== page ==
From the blog

Reviews Ana Margineanu


‘You move from room to room in a mansion, experiencing acts of kindness like being gently led in a ballroom dance or receiving a hand massage. Or, blindfolded, you set out on a journey in five segments with different themes: you can remove the blindfold at any point, but that’s where the journey ends. (…)

These are all theater pieces meant to be experienced by an audience of one. High-concept and immersive, intimate theater has been cropping up for years, but now in Europe it has reached such a critical mass that the Battersea Arts Center in London, known for innovation, hosted the largest one-person-audience festival this month.(…) And in New York on Thursday night “The Blind Trip” — the five performances based on different themes — will be presented as part of an international festival at the LaGuardia Performing Arts Center in Long Island City, Queens. (…)

Ana Margineanu, the 31-year-old Romanian theater and television director who will direct “The Blind Trip” at LaGuardia, had similar sentiments.
“I created this out of my need to offer people the chance to really experience something, to feel alive,” she said. She walked a visitor through the spaces in the performing arts center where the performances, roughly 10 minutes, take place. The 25 actors work with scenarios written by playwrights from various countries. About 50 people can be accommodated on Thursday, and will watch a film as they await their turn to take the five-part journey. Forcing the blindfolded audience member to choose whether to remain in the experience shows that “we cannot have it all, but we are not aware of this,” said Ms. Margineanu, who now lives in New York. She added, “Being blindfolded, you know where you are but you’re not sure, you have to redefine the world around you.”

Theater for Audiences of One, by Felicia Lee, The New York Times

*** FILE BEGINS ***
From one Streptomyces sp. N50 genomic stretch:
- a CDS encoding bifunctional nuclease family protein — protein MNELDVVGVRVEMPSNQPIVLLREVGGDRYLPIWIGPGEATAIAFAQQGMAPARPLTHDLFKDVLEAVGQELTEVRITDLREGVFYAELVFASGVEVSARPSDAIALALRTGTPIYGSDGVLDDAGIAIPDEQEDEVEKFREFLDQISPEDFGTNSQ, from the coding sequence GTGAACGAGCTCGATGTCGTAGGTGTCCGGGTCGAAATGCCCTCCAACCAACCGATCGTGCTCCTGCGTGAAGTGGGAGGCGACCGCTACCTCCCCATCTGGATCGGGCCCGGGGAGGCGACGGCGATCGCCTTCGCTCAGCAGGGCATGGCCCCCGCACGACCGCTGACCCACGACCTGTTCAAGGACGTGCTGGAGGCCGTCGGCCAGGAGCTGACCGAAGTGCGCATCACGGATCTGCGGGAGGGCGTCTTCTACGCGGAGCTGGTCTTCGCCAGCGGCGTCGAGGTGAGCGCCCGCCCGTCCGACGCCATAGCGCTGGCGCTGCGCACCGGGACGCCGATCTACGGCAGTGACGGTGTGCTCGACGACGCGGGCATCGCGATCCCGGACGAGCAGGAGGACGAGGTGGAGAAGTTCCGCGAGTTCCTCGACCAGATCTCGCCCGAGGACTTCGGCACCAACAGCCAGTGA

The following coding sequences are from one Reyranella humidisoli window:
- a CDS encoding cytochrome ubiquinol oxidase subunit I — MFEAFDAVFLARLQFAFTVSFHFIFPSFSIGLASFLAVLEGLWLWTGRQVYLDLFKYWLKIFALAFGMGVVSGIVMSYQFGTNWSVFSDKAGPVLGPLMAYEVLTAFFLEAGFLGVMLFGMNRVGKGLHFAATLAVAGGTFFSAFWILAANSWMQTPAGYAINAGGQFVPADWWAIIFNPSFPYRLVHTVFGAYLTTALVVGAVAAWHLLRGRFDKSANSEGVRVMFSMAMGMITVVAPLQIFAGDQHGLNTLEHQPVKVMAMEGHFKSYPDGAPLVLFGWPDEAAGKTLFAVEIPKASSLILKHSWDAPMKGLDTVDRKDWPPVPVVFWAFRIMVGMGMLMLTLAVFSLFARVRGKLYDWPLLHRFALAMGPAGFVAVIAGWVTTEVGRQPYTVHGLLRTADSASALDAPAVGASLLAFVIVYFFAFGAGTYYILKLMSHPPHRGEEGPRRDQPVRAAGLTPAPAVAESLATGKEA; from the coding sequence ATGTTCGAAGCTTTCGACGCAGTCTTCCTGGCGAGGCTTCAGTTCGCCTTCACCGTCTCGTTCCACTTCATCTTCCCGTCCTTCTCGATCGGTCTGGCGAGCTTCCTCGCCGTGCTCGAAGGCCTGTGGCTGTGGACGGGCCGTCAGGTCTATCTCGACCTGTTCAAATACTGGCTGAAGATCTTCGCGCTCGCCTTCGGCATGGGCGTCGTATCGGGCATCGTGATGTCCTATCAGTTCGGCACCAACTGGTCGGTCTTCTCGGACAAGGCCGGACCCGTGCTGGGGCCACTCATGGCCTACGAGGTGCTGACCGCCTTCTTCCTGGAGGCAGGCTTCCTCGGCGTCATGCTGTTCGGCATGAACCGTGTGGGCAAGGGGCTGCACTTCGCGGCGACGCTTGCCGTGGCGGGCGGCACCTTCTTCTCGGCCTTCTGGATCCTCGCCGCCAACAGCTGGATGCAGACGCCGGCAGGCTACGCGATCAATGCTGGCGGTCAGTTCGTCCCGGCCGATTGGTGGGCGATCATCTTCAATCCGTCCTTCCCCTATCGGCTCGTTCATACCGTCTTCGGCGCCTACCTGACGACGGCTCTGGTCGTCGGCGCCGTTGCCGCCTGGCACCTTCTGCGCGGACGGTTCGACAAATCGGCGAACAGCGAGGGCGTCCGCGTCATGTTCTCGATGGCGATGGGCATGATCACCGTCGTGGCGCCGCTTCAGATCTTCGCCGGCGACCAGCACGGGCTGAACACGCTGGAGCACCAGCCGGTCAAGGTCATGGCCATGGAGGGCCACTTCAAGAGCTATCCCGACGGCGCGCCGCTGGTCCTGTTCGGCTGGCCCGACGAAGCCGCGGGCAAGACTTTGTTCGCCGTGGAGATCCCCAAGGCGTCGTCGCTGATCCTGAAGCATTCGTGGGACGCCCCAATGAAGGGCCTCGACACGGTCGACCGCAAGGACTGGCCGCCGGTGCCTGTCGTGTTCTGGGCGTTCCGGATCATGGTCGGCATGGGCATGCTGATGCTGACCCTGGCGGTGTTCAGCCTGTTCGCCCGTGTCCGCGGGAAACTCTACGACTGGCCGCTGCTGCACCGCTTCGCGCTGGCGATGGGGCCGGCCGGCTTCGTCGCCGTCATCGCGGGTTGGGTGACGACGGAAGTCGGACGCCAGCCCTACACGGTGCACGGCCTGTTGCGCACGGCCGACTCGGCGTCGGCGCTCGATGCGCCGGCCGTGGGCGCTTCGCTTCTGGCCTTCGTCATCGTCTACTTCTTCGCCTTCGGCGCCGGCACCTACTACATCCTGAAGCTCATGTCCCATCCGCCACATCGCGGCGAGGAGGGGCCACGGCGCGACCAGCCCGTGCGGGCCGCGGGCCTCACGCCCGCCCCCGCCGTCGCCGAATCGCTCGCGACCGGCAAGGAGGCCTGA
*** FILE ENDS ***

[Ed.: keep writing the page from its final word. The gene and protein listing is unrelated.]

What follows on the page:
“Under Ana Margineanu’s astute direction, the story plays out in a series of short staccato scenes enhanced by appropriate slides and videos. Bucharest Calling brings a fresh, welcome voice to the festival.”

Irene Backalenick, backstage.com

“Bucharest Calling (directed by Ana Margineanu) reminds us that the Fringe is international in its scope. I would venture to guess that this prompts some people to narrow the field by winnowing their choices to foreign works.”
Ginia Bellafante, The New York Times
“Director Ana Margineanu is equally comfortable with Bucharest Calling’s tricky brand of pathos, and avoids the all-too-easy trap of wallowing in it. She keeps the play relatively light and matter-of-fact, leaving the audience to endow it with meaning and heft (even though it has plenty of both already).”
Michael Criscuolo, www.nytheatre.com

“A fully realized staging of an innovative play, Bucharest Calling is highly recommended for anyone who enjoys quality Off-Off-Broadway theater.”

Valerie Work, offoffonline.com

“The direction from Ana Margineanu is thrilling: for all the small gestures, there’s a sense of excitement in each nuance, and even a few surprises, too. That final scene, anything but happy, follows logically and completely from everything before, and the whole Monday Theater team has done us a service by bringing this play here.” (about The Sunshine Play)
Aaron Riccio, New Theater Corps